Your foot is a complex area of the body, it's small compared to the rest of your body but it's packed full of tendons, ligaments, muscles and bones. Each toe in your foot has a small fibrous band of tissue called a ligament that connects the foot bones to the toe bones. The plantar plate(s) are a special type of ligament that is super strong and flexible. These plantar plates' job is to help pull your toes down toward to the floor. The plate helps stabilize your toe from shifting side-to-side and maintains the toe in its correct position. Each foot contains four of these plantar plates, one for each toe except the big toe, which does not have a plantar ligament plate.
If you are suffering from a plantar plate tear you may feel as if you're 'walking on the bones of your foot'. You could have pain beneath your 2nd (this is the most common area of pain), 3rd or 4th toes that gets worse with walking, jumping or running. You may have felt a tearing sensation when the injury originally happened. The toe could have dislocated and 'popped' back into place.
If you're suffering with a lot of pain you may develop a limp to avoid the pain and placing any weight on your foot. You may also notice swelling and redness on the top of you foot. If your plantar plate injury is severe you may have had bruising near or over the affected toe. If left untreated, your foot/toe will develop a toe deformity called 'hammer toe'.
You might be suffering from a Plantar Plate Tear if:
If any of those statements are true for you or you're suffering from on-going pain under your toe(s) or at the front of your foot then you might have a "Plantar Plate Tear". It's an injury that's not commonly heard of - people are more likely to understand that they might have plantar fasciitis, tendonitis or some other injury in their foot.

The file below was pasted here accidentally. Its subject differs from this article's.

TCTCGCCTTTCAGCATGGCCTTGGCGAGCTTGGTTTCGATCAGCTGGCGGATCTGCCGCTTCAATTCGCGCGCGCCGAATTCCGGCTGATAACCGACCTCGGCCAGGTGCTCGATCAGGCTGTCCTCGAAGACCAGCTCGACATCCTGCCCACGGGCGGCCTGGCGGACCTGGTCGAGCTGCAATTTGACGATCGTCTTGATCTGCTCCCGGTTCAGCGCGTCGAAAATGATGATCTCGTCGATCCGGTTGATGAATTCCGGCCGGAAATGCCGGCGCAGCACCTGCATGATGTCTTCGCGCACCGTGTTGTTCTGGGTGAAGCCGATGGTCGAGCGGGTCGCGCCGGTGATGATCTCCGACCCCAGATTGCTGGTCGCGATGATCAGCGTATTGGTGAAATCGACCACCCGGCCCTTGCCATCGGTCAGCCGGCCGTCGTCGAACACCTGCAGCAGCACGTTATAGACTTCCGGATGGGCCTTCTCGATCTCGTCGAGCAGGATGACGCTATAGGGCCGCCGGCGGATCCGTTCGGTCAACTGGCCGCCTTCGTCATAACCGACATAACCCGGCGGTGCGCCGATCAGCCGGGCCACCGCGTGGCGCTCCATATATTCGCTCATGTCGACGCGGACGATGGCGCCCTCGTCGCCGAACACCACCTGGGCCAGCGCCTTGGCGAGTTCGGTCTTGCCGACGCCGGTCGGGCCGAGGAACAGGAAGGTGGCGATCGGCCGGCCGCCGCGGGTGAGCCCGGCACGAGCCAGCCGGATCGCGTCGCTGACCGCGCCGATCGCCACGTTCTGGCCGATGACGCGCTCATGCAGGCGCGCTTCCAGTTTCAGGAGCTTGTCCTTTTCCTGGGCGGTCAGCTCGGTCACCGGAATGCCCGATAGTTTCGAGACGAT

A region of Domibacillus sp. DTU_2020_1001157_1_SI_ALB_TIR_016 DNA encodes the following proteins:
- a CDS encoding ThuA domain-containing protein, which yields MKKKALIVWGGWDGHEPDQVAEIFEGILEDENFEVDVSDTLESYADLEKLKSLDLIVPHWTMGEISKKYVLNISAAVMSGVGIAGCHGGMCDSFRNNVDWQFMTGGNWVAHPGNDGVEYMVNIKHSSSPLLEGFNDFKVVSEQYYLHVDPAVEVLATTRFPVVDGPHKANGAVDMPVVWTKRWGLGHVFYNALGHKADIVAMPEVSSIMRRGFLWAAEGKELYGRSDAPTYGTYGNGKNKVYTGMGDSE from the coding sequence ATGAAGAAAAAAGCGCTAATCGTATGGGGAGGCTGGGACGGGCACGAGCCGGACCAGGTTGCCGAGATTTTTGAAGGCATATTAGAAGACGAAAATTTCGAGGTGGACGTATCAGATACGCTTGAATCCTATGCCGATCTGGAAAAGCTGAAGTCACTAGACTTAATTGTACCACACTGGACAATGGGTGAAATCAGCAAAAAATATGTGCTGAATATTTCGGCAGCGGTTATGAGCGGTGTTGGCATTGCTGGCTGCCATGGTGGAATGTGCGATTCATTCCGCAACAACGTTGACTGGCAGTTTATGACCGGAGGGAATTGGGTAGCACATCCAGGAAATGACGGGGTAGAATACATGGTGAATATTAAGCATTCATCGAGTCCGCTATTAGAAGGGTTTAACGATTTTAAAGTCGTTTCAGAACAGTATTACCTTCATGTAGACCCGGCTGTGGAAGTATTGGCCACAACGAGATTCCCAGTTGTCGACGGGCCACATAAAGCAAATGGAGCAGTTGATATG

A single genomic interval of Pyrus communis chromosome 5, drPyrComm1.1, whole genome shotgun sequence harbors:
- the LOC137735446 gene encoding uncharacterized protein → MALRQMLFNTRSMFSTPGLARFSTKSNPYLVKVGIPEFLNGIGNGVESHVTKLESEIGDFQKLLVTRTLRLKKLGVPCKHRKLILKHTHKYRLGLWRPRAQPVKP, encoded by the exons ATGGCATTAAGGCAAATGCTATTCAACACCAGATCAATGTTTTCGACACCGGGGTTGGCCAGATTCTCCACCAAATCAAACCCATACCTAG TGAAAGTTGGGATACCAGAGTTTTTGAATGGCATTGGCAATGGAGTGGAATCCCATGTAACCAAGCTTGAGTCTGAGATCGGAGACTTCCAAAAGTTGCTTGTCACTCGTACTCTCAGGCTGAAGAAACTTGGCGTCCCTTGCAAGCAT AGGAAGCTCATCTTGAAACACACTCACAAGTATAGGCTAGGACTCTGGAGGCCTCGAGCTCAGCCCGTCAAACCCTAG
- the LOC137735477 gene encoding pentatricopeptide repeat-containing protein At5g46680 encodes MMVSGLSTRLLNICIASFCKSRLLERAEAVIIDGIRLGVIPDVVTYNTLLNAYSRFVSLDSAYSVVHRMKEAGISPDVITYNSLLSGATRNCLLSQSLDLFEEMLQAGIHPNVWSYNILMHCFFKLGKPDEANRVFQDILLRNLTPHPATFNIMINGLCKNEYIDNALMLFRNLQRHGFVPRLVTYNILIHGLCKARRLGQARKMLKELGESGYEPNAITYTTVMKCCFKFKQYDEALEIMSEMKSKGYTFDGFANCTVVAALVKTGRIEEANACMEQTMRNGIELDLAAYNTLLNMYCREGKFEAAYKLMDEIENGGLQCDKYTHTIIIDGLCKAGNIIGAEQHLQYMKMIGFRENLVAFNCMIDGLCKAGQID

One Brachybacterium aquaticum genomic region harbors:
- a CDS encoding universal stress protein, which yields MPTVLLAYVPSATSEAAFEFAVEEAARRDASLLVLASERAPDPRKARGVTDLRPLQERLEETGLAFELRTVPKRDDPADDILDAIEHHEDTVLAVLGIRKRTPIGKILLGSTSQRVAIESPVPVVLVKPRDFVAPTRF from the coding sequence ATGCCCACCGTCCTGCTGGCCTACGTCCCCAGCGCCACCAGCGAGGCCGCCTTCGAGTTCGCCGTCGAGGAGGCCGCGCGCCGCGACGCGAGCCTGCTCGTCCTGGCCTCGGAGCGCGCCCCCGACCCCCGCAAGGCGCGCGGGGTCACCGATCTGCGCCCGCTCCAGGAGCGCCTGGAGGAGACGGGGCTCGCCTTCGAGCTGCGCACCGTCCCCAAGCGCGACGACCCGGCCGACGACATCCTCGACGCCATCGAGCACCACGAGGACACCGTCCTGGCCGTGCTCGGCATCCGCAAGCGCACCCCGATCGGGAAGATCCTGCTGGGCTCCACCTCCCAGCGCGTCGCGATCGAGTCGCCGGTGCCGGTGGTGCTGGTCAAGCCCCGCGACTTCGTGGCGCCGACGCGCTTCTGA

Many people don't know that a plantar plate tear is a very real injury affecting the soft tissue and bone(s) in your toes. It can happen to anyone who regularly puts a lot of pressure on the front of their foot.
Plantar Plate Tears are one of those injuries that can really bring down the quality of your life. Anyone - young or old - can suffer from this injury, and if you're active this condition will keep you from doing the things you love to do. It will even start interrupting any of your normal daily tasks and make living life harder than it really needs to be.
Plantar Plate tears can happen to anyone, not just professional athletes. Right now, there are thousands of doctors and physical therapists dealing with patients that require a solution to treat their plantar plate tears fast and heal it (where possible). If you want to be proactive about properly addressing your plantar plate tear, speak to your doctor about adding to your treatment with AidYourTendon's system utilizing Circulatory Boost and cold.
Acute injury: Plantar plate injury can come from:
Chronic injury: This type of plantar plate injury has developed over time. The ligament suffers from micro-tears in the tissue and is stretched out. You may have had a sudden acute injury at first but left untreated and undiagnosed it has not healed and turned 'chronic'. The most common cause of chronic plantar plate tears is when your feet over-pronate or roll inward. It's very common for middle aged women to experience plantar plate tears as the foot is rolling inward when they walk. Over time a chronic injury may lead to a severely deformed toe that is locked out of normal position.
Long-term changes in your gait (the way you walk) - like shuffling or limping to reduce pain around your toes, can impact other areas of your body and possibly result in something called 'overcompensation pain'.